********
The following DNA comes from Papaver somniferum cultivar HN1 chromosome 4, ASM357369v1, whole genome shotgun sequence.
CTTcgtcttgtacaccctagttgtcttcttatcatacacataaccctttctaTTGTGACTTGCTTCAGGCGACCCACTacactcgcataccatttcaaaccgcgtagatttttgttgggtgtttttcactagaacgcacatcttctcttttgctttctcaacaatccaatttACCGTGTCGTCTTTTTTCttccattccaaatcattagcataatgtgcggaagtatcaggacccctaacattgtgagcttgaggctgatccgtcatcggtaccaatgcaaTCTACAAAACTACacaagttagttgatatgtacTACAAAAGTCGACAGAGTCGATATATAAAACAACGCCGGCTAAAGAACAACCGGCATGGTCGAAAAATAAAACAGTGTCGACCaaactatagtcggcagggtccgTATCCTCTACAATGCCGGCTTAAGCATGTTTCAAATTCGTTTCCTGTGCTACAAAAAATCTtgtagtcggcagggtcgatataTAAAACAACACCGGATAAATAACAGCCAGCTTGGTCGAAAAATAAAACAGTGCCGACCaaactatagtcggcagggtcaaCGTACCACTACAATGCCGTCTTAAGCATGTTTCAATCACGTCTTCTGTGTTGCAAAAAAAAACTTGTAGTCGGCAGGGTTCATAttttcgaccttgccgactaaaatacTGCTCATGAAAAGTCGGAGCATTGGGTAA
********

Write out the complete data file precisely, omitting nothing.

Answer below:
The following DNA comes from Papaver somniferum cultivar HN1 chromosome 4, ASM357369v1, whole genome shotgun sequence.
CTTcgtcttgtacaccctagttgtcttcttatcatacacataaccctttctaTTGTGACTTGCTTCAGGCGACCCACTacactcgcataccatttcaaaccgcgtagatttttgttgggtgtttttcactagaacgcacatcttctcttttgctttctcaacaatccaatttACCGTGTCGTCTTTTTTCttccattccaaatcattagcataatgtgcggaagtatcaggacccctaacattgtgagcttgaggctgatccgtcatcggtaccaatgcaaTCTACAAAACTACacaagttagttgatatgtacTACAAAAGTCGACAGAGTCGATATATAAAACAACGCCGGCTAAAGAACAACCGGCATGGTCGAAAAATAAAACAGTGTCGACCaaactatagtcggcagggtccgTATCCTCTACAATGCCGGCTTAAGCATGTTTCAAATTCGTTTCCTGTGCTACAAAAAATCTtgtagtcggcagggtcgatataTAAAACAACACCGGATAAATAACAGCCAGCTTGGTCGAAAAATAAAACAGTGCCGACCaaactatagtcggcagggtcaaCGTACCACTACAATGCCGTCTTAAGCATGTTTCAATCACGTCTTCTGTGTTGCAAAAAAAAACTTGTAGTCGGCAGGGTTCATAttttcgaccttgccgactaaaatacTGCTCATGAAAAGTCGGAGCATTGGGTAA